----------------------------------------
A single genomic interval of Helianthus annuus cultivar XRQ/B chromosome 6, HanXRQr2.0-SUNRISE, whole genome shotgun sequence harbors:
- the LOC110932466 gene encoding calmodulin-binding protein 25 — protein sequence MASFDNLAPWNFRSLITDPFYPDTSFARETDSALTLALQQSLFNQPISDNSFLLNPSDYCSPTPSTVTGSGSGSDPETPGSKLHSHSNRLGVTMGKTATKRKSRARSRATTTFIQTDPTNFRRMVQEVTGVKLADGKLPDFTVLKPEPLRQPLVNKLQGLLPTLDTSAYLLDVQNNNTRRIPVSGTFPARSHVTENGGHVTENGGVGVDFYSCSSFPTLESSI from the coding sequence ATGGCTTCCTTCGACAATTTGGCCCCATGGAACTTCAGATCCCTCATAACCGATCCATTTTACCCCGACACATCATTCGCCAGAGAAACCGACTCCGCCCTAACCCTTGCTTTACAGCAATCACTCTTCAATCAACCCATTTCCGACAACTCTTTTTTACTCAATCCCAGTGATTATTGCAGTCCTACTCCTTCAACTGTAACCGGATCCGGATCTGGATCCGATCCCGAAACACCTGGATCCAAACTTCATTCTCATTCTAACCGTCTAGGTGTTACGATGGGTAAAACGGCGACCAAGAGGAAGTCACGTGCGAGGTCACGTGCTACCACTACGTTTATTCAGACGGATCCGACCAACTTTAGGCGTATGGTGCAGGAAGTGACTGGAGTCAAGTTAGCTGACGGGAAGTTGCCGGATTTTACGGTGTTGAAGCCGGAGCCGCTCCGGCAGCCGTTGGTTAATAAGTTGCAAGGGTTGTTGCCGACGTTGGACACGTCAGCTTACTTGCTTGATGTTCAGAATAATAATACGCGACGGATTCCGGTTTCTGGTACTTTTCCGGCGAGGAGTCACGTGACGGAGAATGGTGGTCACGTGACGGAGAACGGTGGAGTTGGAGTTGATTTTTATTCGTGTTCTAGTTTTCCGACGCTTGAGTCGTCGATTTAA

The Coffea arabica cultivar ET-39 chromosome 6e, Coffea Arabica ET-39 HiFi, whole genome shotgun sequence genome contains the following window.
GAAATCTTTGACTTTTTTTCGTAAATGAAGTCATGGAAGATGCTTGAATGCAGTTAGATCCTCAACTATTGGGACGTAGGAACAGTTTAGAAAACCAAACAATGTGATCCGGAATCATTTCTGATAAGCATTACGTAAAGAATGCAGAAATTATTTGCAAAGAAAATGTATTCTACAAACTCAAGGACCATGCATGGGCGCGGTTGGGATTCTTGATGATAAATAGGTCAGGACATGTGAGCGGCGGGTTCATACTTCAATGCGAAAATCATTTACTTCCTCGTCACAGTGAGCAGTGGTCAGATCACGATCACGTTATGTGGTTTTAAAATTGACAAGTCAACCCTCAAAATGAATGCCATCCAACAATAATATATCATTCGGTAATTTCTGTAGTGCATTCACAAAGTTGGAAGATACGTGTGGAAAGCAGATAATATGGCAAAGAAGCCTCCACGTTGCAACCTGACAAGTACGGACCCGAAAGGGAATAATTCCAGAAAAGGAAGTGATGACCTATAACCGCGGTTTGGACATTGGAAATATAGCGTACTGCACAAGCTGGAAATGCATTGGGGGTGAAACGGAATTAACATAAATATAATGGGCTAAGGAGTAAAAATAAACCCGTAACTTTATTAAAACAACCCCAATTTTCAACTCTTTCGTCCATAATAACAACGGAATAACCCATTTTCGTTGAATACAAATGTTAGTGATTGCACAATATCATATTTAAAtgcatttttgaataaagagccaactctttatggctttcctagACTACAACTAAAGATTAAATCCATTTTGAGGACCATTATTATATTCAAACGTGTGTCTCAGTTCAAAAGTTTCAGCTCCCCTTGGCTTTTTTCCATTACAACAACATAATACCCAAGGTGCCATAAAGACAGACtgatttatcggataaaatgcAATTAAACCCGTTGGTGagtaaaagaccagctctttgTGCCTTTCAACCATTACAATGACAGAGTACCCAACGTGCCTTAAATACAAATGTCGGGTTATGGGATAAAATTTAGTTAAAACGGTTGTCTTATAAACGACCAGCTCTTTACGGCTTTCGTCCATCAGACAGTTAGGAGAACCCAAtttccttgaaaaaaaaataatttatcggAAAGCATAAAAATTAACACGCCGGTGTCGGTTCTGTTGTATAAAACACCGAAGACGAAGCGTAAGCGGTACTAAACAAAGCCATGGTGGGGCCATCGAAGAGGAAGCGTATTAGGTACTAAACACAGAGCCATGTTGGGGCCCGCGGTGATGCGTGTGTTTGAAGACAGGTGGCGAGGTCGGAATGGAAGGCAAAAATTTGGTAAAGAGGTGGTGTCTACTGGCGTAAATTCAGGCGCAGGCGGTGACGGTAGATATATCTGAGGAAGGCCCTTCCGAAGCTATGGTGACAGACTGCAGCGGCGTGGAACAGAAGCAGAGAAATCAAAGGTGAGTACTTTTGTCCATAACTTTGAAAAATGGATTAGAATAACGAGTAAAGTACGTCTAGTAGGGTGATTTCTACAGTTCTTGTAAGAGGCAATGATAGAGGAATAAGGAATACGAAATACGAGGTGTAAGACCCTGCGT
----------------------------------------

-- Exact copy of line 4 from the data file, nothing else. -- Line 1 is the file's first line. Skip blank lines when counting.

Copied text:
GAAATCTTTGACTTTTTTTCGTAAATGAAGTCATGGAAGATGCTTGAATGCAGTTAGATCCTCAACTATTGGGACGTAGGAACAGTTTAGAAAACCAAACAATGTGATCCGGAATCATTTCTGATAAGCATTACGTAAAGAATGCAGAAATTATTTGCAAAGAAAATGTATTCTACAAACTCAAGGACCATGCATGGGCGCGGTTGGGATTCTTGATGATAAATAGGTCAGGACATGTGAGCGGCGGGTTCATACTTCAATGCGAAAATCATTTACTTCCTCGTCACAGTGAGCAGTGGTCAGATCACGATCACGTTATGTGGTTTTAAAATTGACAAGTCAACCCTCAAAATGAATGCCATCCAACAATAATATATCATTCGGTAATTTCTGTAGTGCATTCACAAAGTTGGAAGATACGTGTGGAAAGCAGATAATATGGCAAAGAAGCCTCCACGTTGCAACCTGACAAGTACGGACCCGAAAGGGAATAATTCCAGAAAAGGAAGTGATGACCTATAACCGCGGTTTGGACATTGGAAATATAGCGTACTGCACAAGCTGGAAATGCATTGGGGGTGAAACGGAATTAACATAAATATAATGGGCTAAGGAGTAAAAATAAACCCGTAACTTTATTAAAACAACCCCAATTTTCAACTCTTTCGTCCATAATAACAACGGAATAACCCATTTTCGTTGAATACAAATGTTAGTGATTGCACAATATCATATTTAAAtgcatttttgaataaagagccaactctttatggctttcctagACTACAACTAAAGATTAAATCCATTTTGAGGACCATTATTATATTCAAACGTGTGTCTCAGTTCAAAAGTTTCAGCTCCCCTTGGCTTTTTTCCATTACAACAACATAATACCCAAGGTGCCATAAAGACAGACtgatttatcggataaaatgcAATTAAACCCGTTGGTGagtaaaagaccagctctttgTGCCTTTCAACCATTACAATGACAGAGTACCCAACGTGCCTTAAATACAAATGTCGGGTTATGGGATAAAATTTAGTTAAAACGGTTGTCTTATAAACGACCAGCTCTTTACGGCTTTCGTCCATCAGACAGTTAGGAGAACCCAAtttccttgaaaaaaaaataatttatcggAAAGCATAAAAATTAACACGCCGGTGTCGGTTCTGTTGTATAAAACACCGAAGACGAAGCGTAAGCGGTACTAAACAAAGCCATGGTGGGGCCATCGAAGAGGAAGCGTATTAGGTACTAAACACAGAGCCATGTTGGGGCCCGCGGTGATGCGTGTGTTTGAAGACAGGTGGCGAGGTCGGAATGGAAGGCAAAAATTTGGTAAAGAGGTGGTGTCTACTGGCGTAAATTCAGGCGCAGGCGGTGACGGTAGATATATCTGAGGAAGGCCCTTCCGAAGCTATGGTGACAGACTGCAGCGGCGTGGAACAGAAGCAGAGAAATCAAAGGTGAGTACTTTTGTCCATAACTTTGAAAAATGGATTAGAATAACGAGTAAAGTACGTCTAGTAGGGTGATTTCTACAGTTCTTGTAAGAGGCAATGATAGAGGAATAAGGAATACGAAATACGAGGTGTAAGACCCTGCGT